Federal employees waste as much as a month of work time each year searching for information their agencies already own, according to a survey released this week.
And that's not the only bad news. Government filing procedures and training aren't adequate either, and improving them isn't a high priority for agencies, according to the survey conducted by MeriTalk, a government IT information hub.
The average fed surveyed conducts five searches a day not knowing where or whether the information
they are looking for is available in the agency's database. One out of
four times they don't find the information they're looking for at
all. These findings only add ammunition to the frequent criticism that the government's right hand doesn't know what the left hand is doing. Or perhaps more aptly, where the left hand could be found.
MeriTalk conducted the survey of 300
federal employees in July, with backing from DLT Solutions and Google. Called
"Uncle Sam's Lost and Found: $15.4 billion" the study revealed
that employees whose jobs required them to search agency databases estimate they lose an hour of work every day due to inefficiencies in the
systems. Based on the average yearly salary of a full-time federal employee
and the number of days worked, that translates to $15.4 billion in tax dollars lost on workers desperately seeking Susan.
Other topics the survey results touch on:
• Hidden Resources — 44%
of the employees said that not knowing what information was available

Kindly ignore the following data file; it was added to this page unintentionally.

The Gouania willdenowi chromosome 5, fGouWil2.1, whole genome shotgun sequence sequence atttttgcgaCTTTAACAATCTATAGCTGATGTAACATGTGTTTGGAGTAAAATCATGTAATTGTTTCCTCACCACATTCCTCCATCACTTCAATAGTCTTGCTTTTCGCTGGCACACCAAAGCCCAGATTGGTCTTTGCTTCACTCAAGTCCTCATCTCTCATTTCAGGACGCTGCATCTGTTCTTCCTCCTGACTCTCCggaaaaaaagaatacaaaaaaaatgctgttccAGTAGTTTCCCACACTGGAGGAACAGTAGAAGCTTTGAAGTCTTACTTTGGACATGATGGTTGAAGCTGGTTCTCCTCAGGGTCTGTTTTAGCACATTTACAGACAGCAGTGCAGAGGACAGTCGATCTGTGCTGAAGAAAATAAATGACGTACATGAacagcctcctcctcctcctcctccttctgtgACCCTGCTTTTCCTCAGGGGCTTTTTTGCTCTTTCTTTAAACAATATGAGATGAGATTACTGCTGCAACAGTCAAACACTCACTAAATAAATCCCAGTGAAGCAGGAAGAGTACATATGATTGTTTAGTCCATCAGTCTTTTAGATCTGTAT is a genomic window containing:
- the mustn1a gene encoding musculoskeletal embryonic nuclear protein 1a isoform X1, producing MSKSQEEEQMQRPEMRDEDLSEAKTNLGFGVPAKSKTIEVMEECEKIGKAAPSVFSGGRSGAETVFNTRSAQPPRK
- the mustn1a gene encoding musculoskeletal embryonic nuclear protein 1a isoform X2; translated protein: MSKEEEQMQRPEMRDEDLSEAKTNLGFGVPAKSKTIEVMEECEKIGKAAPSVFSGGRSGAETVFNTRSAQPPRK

on the database was a big problem.
• Fruitless Searches — 25%
of searches produced no fruit.
• Poor Cataloging — Indicating
that human nature is the same no matter where you work, the majority
of federal employees interviewed think their ability to catalog files
is fine but about half think their co-workers aren't so good
• Lack of Training — 46%
said that there was very little training on how to search agency databases. (Or, maybe there is training, but people just can't find it?)
• Lack of Standardization — Respondents indicated that search tools vary even within single
agencies and can be anything from commercial tools to in-house solutions.
The problems become even worse when
staff try to work from remote locations. Only 5% said searching was
easier when working from outside the office, while 42% said it was even more difficult to find information.
Considering the effectiveness of commercial technology in this arena
it seems obvious that the feds need to upgrade.
Despite the problems and wasted tax
dollars inherent in the inefficient search tools, most survey respondents
indicated that the issue was not high on many action lists. Although
22% weren't sure how their agencies were prioritizing search engine
upgrades another 27% were sure it was not a priority. Just one in
four respondents said their agency had actually improved file
management during the past 12 months. Ouch.
As government expands
and even more paperwork is generated, it becomes even more important
that proper file management practices are in place, and that government
employees are trained to retrieve this info. Gov 2.0 can't succeed
without this critical piece.
"Federal agencies can go a long way
toward closing the productivity gap by taking a few simple steps,"
said Jim Helou, vice president of DLT Solutions. "First, prioritize
file search efficiency and standardize search approaches. Next,
develop interagency guidelines for filing and saving Federal documents
-- and focus on training. These quick turn initiatives will have an
immediate and sustained impact on Federal employee productivity and